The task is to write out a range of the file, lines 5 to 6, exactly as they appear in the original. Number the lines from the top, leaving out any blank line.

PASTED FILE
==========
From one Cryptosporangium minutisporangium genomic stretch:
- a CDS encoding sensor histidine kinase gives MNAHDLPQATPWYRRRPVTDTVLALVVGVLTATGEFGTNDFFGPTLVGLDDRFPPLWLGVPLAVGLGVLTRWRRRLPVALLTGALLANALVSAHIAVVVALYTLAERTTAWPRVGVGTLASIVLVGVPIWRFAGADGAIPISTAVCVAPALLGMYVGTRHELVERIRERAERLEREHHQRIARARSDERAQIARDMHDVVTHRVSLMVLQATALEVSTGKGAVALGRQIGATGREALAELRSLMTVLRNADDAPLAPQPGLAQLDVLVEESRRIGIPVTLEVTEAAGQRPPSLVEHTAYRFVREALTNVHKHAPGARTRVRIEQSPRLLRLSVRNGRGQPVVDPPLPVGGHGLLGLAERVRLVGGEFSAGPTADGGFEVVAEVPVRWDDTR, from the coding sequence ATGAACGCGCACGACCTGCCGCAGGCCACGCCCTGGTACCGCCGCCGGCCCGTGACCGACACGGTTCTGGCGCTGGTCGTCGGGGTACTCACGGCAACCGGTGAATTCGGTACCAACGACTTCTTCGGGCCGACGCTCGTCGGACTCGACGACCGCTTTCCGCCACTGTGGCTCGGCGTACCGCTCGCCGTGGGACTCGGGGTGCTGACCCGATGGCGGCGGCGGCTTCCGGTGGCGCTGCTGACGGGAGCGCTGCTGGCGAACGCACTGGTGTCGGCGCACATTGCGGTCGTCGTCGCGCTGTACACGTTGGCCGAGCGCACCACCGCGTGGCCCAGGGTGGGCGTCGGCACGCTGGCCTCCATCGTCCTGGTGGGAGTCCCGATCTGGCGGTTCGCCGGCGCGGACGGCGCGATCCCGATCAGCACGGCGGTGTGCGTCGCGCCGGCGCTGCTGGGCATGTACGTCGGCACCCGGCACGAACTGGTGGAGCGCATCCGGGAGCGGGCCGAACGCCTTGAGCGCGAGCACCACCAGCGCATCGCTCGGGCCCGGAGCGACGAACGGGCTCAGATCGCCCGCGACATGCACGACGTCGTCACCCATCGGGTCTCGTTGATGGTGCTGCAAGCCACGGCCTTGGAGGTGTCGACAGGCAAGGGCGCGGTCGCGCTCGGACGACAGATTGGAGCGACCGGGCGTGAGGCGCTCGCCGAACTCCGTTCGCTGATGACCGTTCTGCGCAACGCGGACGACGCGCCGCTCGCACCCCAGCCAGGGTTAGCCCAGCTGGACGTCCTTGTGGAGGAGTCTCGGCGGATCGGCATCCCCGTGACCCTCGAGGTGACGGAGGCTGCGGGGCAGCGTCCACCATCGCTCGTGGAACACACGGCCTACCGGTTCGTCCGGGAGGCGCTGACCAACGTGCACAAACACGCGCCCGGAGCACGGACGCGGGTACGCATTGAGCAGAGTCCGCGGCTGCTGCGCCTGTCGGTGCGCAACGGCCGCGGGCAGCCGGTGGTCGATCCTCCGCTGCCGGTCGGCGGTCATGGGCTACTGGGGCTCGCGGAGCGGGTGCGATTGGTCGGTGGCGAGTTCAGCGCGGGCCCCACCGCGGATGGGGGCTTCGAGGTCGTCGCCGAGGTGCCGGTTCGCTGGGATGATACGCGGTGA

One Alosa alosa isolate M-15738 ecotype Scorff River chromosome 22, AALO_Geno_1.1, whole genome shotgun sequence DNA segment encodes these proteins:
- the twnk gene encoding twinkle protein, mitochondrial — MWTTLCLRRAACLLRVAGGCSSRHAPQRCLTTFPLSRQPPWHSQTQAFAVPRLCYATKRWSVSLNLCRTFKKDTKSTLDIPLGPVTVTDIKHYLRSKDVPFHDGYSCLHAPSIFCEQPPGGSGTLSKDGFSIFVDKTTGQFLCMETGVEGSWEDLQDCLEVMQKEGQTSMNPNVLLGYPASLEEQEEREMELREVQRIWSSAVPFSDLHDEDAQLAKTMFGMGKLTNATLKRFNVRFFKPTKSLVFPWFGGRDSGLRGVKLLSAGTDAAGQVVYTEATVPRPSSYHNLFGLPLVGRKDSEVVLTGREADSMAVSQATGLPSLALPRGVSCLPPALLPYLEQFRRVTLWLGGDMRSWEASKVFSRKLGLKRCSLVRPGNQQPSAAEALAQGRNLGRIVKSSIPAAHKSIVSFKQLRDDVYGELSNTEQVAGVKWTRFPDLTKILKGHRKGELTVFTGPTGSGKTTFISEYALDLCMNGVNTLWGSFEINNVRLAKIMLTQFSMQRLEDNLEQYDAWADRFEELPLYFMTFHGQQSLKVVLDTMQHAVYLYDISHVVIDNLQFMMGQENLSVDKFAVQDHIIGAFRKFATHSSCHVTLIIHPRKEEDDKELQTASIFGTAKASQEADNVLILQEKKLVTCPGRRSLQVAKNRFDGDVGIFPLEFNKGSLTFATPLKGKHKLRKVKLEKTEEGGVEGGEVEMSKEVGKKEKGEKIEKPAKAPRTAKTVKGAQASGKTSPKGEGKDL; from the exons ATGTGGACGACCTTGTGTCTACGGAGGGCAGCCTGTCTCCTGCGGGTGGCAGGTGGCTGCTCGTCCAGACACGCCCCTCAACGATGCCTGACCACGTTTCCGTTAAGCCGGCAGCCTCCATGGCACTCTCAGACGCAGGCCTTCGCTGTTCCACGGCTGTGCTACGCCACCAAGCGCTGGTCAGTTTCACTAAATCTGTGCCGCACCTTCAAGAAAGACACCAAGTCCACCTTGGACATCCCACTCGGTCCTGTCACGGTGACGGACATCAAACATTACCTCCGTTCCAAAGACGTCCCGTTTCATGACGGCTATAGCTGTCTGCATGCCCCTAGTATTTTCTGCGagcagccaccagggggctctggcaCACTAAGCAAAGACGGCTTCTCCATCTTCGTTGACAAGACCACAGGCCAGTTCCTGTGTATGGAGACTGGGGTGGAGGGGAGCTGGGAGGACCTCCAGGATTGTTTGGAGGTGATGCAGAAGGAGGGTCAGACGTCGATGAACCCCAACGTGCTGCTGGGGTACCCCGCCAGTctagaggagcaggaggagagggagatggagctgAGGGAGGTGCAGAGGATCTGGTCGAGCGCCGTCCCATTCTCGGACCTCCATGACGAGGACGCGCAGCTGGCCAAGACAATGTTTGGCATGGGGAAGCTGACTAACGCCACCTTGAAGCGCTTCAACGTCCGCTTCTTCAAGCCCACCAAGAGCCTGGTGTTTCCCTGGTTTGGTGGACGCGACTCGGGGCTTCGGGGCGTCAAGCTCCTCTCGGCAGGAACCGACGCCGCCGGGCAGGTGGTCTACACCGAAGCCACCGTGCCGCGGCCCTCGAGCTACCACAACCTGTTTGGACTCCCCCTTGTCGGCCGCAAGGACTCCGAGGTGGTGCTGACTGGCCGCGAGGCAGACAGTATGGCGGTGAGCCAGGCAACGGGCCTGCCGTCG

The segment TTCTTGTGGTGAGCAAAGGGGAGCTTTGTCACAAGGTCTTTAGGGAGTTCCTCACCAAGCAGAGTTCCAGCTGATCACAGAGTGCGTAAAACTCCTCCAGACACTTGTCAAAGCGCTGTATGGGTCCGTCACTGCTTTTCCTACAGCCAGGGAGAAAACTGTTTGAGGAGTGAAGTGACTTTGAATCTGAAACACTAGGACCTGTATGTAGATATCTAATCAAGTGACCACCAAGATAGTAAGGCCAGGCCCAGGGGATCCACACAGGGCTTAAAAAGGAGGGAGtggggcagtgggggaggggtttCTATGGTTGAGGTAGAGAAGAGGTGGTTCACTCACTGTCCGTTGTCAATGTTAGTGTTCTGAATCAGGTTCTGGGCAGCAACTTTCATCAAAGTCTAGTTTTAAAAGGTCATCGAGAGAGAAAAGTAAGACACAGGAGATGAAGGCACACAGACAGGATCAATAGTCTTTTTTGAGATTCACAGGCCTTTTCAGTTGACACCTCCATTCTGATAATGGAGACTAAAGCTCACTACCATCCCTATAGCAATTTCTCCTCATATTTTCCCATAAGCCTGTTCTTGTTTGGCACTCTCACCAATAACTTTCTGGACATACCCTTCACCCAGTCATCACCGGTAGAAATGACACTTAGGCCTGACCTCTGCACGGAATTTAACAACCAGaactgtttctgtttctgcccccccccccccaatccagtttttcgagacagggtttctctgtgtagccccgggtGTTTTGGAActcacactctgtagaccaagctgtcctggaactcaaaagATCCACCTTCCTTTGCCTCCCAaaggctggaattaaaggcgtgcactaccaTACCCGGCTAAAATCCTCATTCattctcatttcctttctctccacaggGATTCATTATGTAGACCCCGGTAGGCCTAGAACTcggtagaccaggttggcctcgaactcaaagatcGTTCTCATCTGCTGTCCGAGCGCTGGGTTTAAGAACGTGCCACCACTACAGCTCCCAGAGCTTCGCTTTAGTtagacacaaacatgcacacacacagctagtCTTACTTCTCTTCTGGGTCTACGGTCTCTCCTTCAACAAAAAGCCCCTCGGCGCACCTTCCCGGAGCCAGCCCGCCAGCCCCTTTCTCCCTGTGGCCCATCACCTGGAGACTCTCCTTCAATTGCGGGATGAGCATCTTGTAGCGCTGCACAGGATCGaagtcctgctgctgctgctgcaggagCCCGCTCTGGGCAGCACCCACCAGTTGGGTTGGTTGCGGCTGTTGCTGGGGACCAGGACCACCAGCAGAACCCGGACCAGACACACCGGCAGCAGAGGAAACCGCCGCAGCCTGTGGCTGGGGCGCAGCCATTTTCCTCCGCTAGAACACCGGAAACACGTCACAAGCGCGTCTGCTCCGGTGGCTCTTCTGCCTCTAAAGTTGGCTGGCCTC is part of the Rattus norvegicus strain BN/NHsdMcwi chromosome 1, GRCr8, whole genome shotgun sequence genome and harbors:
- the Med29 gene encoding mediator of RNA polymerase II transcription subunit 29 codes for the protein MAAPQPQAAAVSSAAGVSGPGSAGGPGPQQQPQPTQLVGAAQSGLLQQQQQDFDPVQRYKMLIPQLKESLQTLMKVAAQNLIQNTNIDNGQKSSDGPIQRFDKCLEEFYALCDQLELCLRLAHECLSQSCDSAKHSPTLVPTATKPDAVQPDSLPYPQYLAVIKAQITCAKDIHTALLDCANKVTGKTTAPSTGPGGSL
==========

The segment TTCTTGTGGTGAGCAAAGGGGAGCTTTGTCACAAGGTCTTTAGGGAGTTCCTCACCAAGCAGAGTTCCAGCTGATCACAGAGTGCGTAAAACTCCTCCAGACACTTGTCAAAGCGCTGTATGGGTCCGTCACTGCTTTTCCTACAGCCAGGGAGAAAACTGTTTGAGGAGTGAAGTGACTTTGAATCTGAAACACTAGGACCTGTATGTAGATATCTAATCAAGTGACCACCAAGATAGTAAGGCCAGGCCCAGGGGATCCACACAGGGCTTAAAAAGGAGGGAGtggggcagtgggggaggggtttCTATGGTTGAGGTAGAGAAGAGGTGGTTCACTCACTGTCCGTTGTCAATGTTAGTGTTCTGAATCAGGTTCTGGGCAGCAACTTTCATCAAAGTCTAGTTTTAAAAGGTCATCGAGAGAGAAAAGTAAGACACAGGAGATGAAGGCACACAGACAGGATCAATAGTCTTTTTTGAGATTCACAGGCCTTTTCAGTTGACACCTCCATTCTGATAATGGAGACTAAAGCTCACTACCATCCCTATAGCAATTTCTCCTCATATTTTCCCATAAGCCTGTTCTTGTTTGGCACTCTCACCAATAACTTTCTGGACATACCCTTCACCCAGTCATCACCGGTAGAAATGACACTTAGGCCTGACCTCTGCACGGAATTTAACAACCAGaactgtttctgtttctgcccccccccccccaatccagtttttcgagacagggtttctctgtgtagccccgggtGTTTTGGAActcacactctgtagaccaagctgtcctggaactcaaaagATCCACCTTCCTTTGCCTCCCAaaggctggaattaaaggcgtgcactaccaTACCCGGCTAAAATCCTCATTCattctcatttcctttctctccacaggGATTCATTATGTAGACCCCGGTAGGCCTAGAACTcggtagaccaggttggcctcgaactcaaagatcGTTCTCATCTGCTGTCCGAGCGCTGGGTTTAAGAACGTGCCACCACTACAGCTCCCAGAGCTTCGCTTTAGTtagacacaaacatgcacacacacagctagtCTTACTTCTCTTCTGGGTCTACGGTCTCTCCTTCAACAAAAAGCCCCTCGGCGCACCTTCCCGGAGCCAGCCCGCCAGCCCCTTTCTCCCTGTGGCCCATCACCTGGAGACTCTCCTTCAATTGCGGGATGAGCATCTTGTAGCGCTGCACAGGATCGaagtcctgctgctgctgctgcaggagCCCGCTCTGGGCAGCACCCACCAGTTGGGTTGGTTGCGGCTGTTGCTGGGGACCAGGACCACCAGCAGAACCCGGACCAGACACACCGGCAGCAGAGGAAACCGCCGCAGCCTGTGGCTGGGGCGCAGCCATTTTCCTCCGCTAGAACACCGGAAACACGTCACAAGCGCGTCTGCTCCGGTGGCTCTTCTGCCTCTAAAGTTGGCTGGCCTC is part of the Rattus norvegicus strain BN/NHsdMcwi chromosome 1, GRCr8, whole genome shotgun sequence genome and harbors:
- the Med29 gene encoding mediator of RNA polymerase II transcription subunit 29 codes for the protein MAAPQPQAAAVSSAAGVSGPGSAGGPGPQQQPQPTQLVGAAQSGLLQQQQQDFDPVQRYKMLIPQLKESLQTLMKVAAQNLIQNTNIDNGQKSSDGPIQRFDKCLEEFYALCDQLELCLRLAHECLSQSCDSAKHSPTLVPTATKPDAVQPDSLPYPQYLAVIKAQITCAKDIHTALLDCANKVTGKTTAPSTGPGGSL